Letter: Work together to address local, national epidemic By Beth Brantner from Moorhead Today at 4:36 a.m.
This letter appeared in The Forum on 3/27/2015
Recently, there have been stories in The Forum depicting the pain watching a loved one destroyed by addiction. We are let into the ache that families experience as they love and try to help their family member.
Recent statistics indicate that one out of 10 people struggles with addiction. Then for every person who is addicted, 15 to 18 people are significantly affected. Two-thirds of the families in our country have been affected by addiction. The numbers are staggering. According to NIDA (National Institute of Drug Abuse http://www.drugabuse.gov/related-topics/trends-statistics), drug and alcohol addictions cost the country $417 billion each year. Nicotine costs would add another $295 billion to the tab.
I think the emotional costs of addiction are even higher. There is no question, alcohol and drugs are a huge problem in the Red River Valley. Addiction is seen in the young, the old, and all ages in between. The confusion, pain and dismay experienced by those who love the addicted can be deeper than can be described in a few words.
What is often not realized is the chemically dependent person also tends to suffer from an inordinate amount of guilt and shame; although they don’t tend to show it. For most suffering from addiction, there is often a diagnosable mental illness that needs to be addressed at the same time. So what can be done? Recovery is possible, but like most endeavors that are worthwhile, the path is not necessarily easy.
Addiction is a chronic complicated brain disease; it deserves to be treated and supported by a team of knowledgeable and skilled people. There are a variety of groups in our community that can provide support to the chemically dependent person as well as those who love him/her. We are fortunate to have quality professionals who can provide education and therapy for all involved.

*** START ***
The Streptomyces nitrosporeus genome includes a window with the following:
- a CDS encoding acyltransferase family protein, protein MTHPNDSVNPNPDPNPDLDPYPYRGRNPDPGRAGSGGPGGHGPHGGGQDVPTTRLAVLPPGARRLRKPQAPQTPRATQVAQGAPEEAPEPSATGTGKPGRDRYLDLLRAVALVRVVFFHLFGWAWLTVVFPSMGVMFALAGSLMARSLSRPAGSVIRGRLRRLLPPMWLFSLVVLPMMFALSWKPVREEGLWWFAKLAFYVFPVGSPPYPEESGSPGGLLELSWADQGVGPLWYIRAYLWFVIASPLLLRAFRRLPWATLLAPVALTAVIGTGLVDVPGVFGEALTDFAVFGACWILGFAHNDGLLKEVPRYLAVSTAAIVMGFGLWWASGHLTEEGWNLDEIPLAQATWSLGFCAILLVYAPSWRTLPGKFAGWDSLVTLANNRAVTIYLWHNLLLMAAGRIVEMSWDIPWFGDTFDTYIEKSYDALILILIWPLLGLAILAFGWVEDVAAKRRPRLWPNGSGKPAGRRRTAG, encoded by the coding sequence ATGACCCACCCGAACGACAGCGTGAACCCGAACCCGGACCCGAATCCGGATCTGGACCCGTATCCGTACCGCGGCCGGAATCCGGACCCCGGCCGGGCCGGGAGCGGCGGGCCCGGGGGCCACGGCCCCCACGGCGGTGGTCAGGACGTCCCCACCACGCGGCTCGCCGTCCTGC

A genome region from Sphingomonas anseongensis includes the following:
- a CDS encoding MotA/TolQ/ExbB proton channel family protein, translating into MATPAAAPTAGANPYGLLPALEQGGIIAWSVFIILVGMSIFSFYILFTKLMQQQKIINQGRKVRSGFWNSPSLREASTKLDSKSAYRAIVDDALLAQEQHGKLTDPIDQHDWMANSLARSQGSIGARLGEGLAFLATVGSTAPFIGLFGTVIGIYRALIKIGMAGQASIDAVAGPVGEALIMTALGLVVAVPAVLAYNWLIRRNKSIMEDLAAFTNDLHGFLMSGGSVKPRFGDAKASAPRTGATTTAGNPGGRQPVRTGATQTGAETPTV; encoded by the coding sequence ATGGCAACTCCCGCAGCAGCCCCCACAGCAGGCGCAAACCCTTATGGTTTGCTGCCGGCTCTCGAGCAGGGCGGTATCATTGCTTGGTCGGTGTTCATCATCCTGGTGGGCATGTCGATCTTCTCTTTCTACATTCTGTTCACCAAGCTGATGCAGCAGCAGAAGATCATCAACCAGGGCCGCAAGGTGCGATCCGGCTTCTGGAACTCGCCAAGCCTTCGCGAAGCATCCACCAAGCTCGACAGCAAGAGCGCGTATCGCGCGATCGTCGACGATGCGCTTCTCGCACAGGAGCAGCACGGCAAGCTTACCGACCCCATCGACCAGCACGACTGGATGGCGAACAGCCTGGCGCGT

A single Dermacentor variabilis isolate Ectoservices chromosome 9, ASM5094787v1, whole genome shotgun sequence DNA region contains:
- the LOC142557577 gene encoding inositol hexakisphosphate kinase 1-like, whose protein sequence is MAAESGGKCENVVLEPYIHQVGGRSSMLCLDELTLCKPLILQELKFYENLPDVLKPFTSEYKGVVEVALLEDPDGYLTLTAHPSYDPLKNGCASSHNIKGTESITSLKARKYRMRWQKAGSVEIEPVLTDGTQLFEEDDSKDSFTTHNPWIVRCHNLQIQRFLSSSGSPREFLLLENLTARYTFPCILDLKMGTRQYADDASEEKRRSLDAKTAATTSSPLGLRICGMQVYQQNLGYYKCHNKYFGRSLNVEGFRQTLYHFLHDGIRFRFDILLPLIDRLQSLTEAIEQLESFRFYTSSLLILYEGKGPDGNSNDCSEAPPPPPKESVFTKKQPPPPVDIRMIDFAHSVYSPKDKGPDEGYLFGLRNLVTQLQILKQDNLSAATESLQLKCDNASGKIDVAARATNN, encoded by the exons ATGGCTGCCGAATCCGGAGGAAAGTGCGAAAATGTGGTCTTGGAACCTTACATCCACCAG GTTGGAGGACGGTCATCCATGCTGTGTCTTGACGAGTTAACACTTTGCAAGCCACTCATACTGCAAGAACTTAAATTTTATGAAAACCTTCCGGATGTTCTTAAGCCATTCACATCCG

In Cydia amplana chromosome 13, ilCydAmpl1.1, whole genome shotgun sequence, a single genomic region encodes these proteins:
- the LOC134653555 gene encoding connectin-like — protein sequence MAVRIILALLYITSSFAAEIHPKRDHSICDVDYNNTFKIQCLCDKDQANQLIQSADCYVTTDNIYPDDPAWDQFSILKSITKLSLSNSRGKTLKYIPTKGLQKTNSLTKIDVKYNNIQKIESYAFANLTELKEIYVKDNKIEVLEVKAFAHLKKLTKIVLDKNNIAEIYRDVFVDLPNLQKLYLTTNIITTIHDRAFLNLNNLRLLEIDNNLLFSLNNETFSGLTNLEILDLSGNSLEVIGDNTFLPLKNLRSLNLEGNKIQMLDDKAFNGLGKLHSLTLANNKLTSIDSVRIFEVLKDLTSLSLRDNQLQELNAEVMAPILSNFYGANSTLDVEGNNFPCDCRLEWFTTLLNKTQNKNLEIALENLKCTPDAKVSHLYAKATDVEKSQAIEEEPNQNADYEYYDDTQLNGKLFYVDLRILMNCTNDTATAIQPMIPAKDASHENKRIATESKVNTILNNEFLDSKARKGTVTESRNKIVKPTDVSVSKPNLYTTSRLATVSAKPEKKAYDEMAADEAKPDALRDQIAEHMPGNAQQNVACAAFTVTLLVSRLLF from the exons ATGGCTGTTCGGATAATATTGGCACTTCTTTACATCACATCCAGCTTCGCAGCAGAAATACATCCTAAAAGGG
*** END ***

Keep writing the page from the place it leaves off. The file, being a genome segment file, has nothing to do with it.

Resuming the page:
What can others do to help address this national (and local) epidemic? Learn what you can, be informed, do not judge, be supportive and help break down the stigma surrounding addiction. Support those working at getting into recovery. Learn good ways of helping. Find compassion.
Recently, one young lady came to Lost and Found Ministry, and said it is one place where she could come and not feel judged; she had eight months of clean time.
We need to have other places where she can go and feel safe. Remember, this is a chronic, life-threatening disease. No one raises their hand to the universe saying, “take me, I want to be chemically dependent.” Let’s work together to help people get well and stay well from the disease of addiction.
Brantner, Moorhead, is a licensed professional clinical counselor with Lost and Found Ministry and reGROUP: Peer Advocates for Addiction Recovery.